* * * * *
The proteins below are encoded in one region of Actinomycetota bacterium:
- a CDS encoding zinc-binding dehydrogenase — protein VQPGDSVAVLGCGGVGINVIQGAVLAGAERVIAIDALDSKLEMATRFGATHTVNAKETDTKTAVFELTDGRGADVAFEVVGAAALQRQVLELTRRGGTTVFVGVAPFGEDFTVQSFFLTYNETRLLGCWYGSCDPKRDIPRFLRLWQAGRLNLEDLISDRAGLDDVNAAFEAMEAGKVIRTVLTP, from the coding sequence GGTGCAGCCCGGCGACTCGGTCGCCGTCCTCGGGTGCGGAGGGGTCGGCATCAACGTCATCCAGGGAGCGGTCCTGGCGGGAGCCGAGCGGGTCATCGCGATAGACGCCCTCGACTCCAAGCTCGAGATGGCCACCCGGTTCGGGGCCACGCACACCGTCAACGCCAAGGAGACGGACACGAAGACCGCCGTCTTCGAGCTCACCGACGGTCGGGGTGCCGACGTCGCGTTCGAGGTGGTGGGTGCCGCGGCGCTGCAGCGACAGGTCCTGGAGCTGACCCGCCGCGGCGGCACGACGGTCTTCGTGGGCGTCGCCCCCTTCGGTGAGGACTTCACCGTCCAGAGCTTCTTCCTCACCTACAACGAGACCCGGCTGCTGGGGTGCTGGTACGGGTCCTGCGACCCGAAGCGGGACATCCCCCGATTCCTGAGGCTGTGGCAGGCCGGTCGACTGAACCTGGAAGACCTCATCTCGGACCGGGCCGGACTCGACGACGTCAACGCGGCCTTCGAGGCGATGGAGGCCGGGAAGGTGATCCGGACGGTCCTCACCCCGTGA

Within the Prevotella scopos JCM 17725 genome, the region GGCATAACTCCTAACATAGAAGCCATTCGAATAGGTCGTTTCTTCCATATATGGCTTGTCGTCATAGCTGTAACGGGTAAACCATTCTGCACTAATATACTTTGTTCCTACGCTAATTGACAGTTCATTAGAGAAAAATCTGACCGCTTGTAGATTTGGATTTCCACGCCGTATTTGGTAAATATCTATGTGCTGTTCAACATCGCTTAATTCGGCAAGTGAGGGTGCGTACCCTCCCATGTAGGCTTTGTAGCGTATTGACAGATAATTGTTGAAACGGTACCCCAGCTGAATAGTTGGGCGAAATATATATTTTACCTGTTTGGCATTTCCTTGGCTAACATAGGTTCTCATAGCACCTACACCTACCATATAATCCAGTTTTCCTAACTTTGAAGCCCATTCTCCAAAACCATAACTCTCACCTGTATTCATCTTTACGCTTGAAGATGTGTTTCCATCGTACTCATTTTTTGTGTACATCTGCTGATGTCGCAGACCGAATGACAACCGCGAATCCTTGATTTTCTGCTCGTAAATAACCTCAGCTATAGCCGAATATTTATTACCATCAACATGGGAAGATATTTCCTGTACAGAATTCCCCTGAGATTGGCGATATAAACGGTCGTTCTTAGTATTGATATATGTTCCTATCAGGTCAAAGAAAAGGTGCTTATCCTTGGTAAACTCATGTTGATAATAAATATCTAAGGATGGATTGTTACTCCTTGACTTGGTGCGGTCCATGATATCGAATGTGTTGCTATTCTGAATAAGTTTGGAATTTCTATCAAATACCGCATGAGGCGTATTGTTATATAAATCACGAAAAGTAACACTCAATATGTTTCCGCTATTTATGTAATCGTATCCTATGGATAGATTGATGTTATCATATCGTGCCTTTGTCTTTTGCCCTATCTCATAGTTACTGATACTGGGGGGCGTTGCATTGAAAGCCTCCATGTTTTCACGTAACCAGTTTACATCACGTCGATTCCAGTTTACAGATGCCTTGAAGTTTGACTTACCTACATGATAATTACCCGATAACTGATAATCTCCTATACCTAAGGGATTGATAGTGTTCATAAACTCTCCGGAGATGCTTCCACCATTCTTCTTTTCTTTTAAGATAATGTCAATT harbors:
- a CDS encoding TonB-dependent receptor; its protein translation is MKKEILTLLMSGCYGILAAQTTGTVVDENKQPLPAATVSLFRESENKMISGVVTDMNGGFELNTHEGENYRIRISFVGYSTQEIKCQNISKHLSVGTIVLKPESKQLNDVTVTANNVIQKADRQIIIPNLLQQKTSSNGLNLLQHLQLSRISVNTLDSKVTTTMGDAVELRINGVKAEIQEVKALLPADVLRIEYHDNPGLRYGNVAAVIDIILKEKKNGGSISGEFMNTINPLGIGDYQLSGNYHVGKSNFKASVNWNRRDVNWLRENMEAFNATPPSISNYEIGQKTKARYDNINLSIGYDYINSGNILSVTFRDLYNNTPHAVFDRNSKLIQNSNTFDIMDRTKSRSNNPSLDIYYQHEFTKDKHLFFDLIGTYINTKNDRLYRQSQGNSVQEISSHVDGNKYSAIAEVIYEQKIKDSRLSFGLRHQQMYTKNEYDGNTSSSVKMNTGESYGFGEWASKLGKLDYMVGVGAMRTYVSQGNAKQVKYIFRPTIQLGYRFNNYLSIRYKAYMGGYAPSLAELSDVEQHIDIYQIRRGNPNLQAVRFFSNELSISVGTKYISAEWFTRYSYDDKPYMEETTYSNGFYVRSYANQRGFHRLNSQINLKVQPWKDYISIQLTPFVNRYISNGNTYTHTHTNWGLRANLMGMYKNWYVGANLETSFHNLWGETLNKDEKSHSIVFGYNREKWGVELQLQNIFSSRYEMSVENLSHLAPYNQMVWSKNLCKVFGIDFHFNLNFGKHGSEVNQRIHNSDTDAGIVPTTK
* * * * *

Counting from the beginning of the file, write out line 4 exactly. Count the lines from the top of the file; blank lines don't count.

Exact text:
- a CDS encoding TonB-dependent receptor; its protein translation is MKKEILTLLMSGCYGILAAQTTGTVVDENKQPLPAATVSLFRESENKMISGVVTDMNGGFELNTHEGENYRIRISFVGYSTQEIKCQNISKHLSVGTIVLKPESKQLNDVTVTANNVIQKADRQIIIPNLLQQKTSSNGLNLLQHLQLSRISVNTLDSKVTTTMGDAVELRINGVKAEIQEVKALLPADVLRIEYHDNPGLRYGNVAAVIDIILKEKKNGGSISGEFMNTINPLGIGDYQLSGNYHVGKSNFKASVNWNRRDVNWLRENMEAFNATPPSISNYEIGQKTKARYDNINLSIGYDYINSGNILSVTFRDLYNNTPHAVFDRNSKLIQNSNTFDIMDRTKSRSNNPSLDIYYQHEFTKDKHLFFDLIGTYINTKNDRLYRQSQGNSVQEISSHVDGNKYSAIAEVIYEQKIKDSRLSFGLRHQQMYTKNEYDGNTSSSVKMNTGESYGFGEWASKLGKLDYMVGVGAMRTYVSQGNAKQVKYIFRPTIQLGYRFNNYLSIRYKAYMGGYAPSLAELSDVEQHIDIYQIRRGNPNLQAVRFFSNELSISVGTKYISAEWFTRYSYDDKPYMEETTYSNGFYVRSYANQRGFHRLNSQINLKVQPWKDYISIQLTPFVNRYISNGNTYTHTHTNWGLRANLMGMYKNWYVGANLETSFHNLWGETLNKDEKSHSIVFGYNREKWGVELQLQNIFSSRYEMSVENLSHLAPYNQMVWSKNLCKVFGIDFHFNLNFGKHGSEVNQRIHNSDTDAGIVPTTK